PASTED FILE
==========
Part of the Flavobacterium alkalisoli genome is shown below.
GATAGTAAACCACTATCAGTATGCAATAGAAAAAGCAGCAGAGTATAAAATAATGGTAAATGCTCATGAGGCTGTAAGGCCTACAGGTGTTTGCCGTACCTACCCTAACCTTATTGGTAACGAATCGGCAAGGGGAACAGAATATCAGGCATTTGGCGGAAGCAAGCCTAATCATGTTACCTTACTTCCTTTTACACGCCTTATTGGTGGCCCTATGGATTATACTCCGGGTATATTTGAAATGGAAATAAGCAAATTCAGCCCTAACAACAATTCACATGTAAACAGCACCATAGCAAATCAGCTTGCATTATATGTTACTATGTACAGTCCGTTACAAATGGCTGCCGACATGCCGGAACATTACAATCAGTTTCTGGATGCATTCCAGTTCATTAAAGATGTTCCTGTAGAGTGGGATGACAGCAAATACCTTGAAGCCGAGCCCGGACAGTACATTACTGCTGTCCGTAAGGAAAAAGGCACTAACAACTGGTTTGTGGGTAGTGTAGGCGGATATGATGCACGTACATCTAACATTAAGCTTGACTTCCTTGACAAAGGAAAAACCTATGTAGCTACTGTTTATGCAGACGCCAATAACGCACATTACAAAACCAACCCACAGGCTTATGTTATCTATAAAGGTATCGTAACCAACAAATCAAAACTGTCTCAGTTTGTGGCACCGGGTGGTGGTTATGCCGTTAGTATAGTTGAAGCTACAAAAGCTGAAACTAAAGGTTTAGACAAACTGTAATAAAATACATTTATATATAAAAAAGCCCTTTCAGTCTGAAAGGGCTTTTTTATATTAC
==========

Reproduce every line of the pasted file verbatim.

Part of the Flavobacterium alkalisoli genome is shown below.
GATAGTAAACCACTATCAGTATGCAATAGAAAAAGCAGCAGAGTATAAAATAATGGTAAATGCTCATGAGGCTGTAAGGCCTACAGGTGTTTGCCGTACCTACCCTAACCTTATTGGTAACGAATCGGCAAGGGGAACAGAATATCAGGCATTTGGCGGAAGCAAGCCTAATCATGTTACCTTACTTCCTTTTACACGCCTTATTGGTGGCCCTATGGATTATACTCCGGGTATATTTGAAATGGAAATAAGCAAATTCAGCCCTAACAACAATTCACATGTAAACAGCACCATAGCAAATCAGCTTGCATTATATGTTACTATGTACAGTCCGTTACAAATGGCTGCCGACATGCCGGAACATTACAATCAGTTTCTGGATGCATTCCAGTTCATTAAAGATGTTCCTGTAGAGTGGGATGACAGCAAATACCTTGAAGCCGAGCCCGGACAGTACATTACTGCTGTCCGTAAGGAAAAAGGCACTAACAACTGGTTTGTGGGTAGTGTAGGCGGATATGATGCACGTACATCTAACATTAAGCTTGACTTCCTTGACAAAGGAAAAACCTATGTAGCTACTGTTTATGCAGACGCCAATAACGCACATTACAAAACCAACCCACAGGCTTATGTTATCTATAAAGGTATCGTAACCAACAAATCAAAACTGTCTCAGTTTGTGGCACCGGGTGGTGGTTATGCCGTTAGTATAGTTGAAGCTACAAAAGCTGAAACTAAAGGTTTAGACAAACTGTAATAAAATACATTTATATATAAAAAAGCCCTTTCAGTCTGAAAGGGCTTTTTTATATTAC